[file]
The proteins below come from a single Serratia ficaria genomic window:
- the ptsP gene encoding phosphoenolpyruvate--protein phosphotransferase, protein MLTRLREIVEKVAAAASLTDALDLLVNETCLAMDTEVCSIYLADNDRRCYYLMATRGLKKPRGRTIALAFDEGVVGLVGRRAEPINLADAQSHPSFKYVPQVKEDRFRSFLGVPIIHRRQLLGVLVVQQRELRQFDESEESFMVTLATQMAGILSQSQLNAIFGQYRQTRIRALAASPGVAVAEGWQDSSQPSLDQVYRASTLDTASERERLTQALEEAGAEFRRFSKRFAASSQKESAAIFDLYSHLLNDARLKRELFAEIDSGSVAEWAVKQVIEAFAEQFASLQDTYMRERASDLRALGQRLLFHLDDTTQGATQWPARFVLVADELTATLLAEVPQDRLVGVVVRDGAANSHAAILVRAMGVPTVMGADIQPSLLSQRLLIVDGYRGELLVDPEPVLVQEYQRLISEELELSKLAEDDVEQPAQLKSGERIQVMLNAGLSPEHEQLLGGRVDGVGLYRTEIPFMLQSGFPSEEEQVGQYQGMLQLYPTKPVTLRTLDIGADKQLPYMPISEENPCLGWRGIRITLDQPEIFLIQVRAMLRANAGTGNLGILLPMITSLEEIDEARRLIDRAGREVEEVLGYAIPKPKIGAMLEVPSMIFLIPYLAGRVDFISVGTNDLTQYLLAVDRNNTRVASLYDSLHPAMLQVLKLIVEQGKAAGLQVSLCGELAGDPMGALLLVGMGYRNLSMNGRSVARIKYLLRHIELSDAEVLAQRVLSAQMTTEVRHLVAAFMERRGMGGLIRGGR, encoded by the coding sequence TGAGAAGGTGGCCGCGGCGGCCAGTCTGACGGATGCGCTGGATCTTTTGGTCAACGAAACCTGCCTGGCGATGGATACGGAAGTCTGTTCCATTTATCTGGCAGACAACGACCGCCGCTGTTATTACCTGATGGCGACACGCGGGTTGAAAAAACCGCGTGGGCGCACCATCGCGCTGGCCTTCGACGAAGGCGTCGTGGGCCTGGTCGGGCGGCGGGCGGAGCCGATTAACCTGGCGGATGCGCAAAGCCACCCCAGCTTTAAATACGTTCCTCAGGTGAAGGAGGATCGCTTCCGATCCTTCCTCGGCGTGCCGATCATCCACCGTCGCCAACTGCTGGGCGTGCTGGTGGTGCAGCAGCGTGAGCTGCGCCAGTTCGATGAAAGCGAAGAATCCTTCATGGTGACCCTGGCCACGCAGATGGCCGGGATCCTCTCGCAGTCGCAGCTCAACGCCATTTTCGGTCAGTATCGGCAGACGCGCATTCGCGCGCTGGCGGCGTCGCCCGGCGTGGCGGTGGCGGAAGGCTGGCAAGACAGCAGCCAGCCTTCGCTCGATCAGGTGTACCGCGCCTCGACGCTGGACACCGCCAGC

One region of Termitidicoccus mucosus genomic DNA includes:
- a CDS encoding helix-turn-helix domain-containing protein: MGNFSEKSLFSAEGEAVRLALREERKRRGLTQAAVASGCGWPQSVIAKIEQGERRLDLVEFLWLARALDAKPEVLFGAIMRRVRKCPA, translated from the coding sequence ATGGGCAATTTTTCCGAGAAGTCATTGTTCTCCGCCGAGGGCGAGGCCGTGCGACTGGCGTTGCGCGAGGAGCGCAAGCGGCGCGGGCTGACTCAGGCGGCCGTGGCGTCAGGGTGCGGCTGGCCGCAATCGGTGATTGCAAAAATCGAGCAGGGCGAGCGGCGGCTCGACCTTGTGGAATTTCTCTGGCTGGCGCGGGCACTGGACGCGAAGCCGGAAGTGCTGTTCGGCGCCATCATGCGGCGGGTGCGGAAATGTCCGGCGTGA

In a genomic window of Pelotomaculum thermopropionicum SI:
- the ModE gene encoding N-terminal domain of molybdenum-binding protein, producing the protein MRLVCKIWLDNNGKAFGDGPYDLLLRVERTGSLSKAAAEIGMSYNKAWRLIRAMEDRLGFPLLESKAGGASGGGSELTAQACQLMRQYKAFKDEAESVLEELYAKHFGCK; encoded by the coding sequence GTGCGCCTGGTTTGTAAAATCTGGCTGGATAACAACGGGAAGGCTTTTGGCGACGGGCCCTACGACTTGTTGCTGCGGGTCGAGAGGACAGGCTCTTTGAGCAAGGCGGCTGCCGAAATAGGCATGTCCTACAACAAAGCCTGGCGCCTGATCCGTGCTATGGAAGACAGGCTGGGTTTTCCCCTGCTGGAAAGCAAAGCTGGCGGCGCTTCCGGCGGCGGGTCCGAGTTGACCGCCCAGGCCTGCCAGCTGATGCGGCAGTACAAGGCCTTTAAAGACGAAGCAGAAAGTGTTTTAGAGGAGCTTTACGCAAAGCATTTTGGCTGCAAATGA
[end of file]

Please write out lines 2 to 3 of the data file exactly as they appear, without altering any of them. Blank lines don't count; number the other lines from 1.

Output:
- the ptsP gene encoding phosphoenolpyruvate--protein phosphotransferase, protein MLTRLREIVEKVAAAASLTDALDLLVNETCLAMDTEVCSIYLADNDRRCYYLMATRGLKKPRGRTIALAFDEGVVGLVGRRAEPINLADAQSHPSFKYVPQVKEDRFRSFLGVPIIHRRQLLGVLVVQQRELRQFDESEESFMVTLATQMAGILSQSQLNAIFGQYRQTRIRALAASPGVAVAEGWQDSSQPSLDQVYRASTLDTASERERLTQALEEAGAEFRRFSKRFAASSQKESAAIFDLYSHLLNDARLKRELFAEIDSGSVAEWAVKQVIEAFAEQFASLQDTYMRERASDLRALGQRLLFHLDDTTQGATQWPARFVLVADELTATLLAEVPQDRLVGVVVRDGAANSHAAILVRAMGVPTVMGADIQPSLLSQRLLIVDGYRGELLVDPEPVLVQEYQRLISEELELSKLAEDDVEQPAQLKSGERIQVMLNAGLSPEHEQLLGGRVDGVGLYRTEIPFMLQSGFPSEEEQVGQYQGMLQLYPTKPVTLRTLDIGADKQLPYMPISEENPCLGWRGIRITLDQPEIFLIQVRAMLRANAGTGNLGILLPMITSLEEIDEARRLIDRAGREVEEVLGYAIPKPKIGAMLEVPSMIFLIPYLAGRVDFISVGTNDLTQYLLAVDRNNTRVASLYDSLHPAMLQVLKLIVEQGKAAGLQVSLCGELAGDPMGALLLVGMGYRNLSMNGRSVARIKYLLRHIELSDAEVLAQRVLSAQMTTEVRHLVAAFMERRGMGGLIRGGR, encoded by the coding sequence TGAGAAGGTGGCCGCGGCGGCCAGTCTGACGGATGCGCTGGATCTTTTGGTCAACGAAACCTGCCTGGCGATGGATACGGAAGTCTGTTCCATTTATCTGGCAGACAACGACCGCCGCTGTTATTACCTGATGGCGACACGCGGGTTGAAAAAACCGCGTGGGCGCACCATCGCGCTGGCCTTCGACGAAGGCGTCGTGGGCCTGGTCGGGCGGCGGGCGGAGCCGATTAACCTGGCGGATGCGCAAAGCCACCCCAGCTTTAAATACGTTCCTCAGGTGAAGGAGGATCGCTTCCGATCCTTCCTCGGCGTGCCGATCATCCACCGTCGCCAACTGCTGGGCGTGCTGGTGGTGCAGCAGCGTGAGCTGCGCCAGTTCGATGAAAGCGAAGAATCCTTCATGGTGACCCTGGCCACGCAGATGGCCGGGATCCTCTCGCAGTCGCAGCTCAACGCCATTTTCGGTCAGTATCGGCAGACGCGCATTCGCGCGCTGGCGGCGTCGCCCGGCGTGGCGGTGGCGGAAGGCTGGCAAGACAGCAGCCAGCCTTCGCTCGATCAGGTGTACCGCGCCTCGACGCTGGACACCGCCAGC

One region of Termitidicoccus mucosus genomic DNA includes: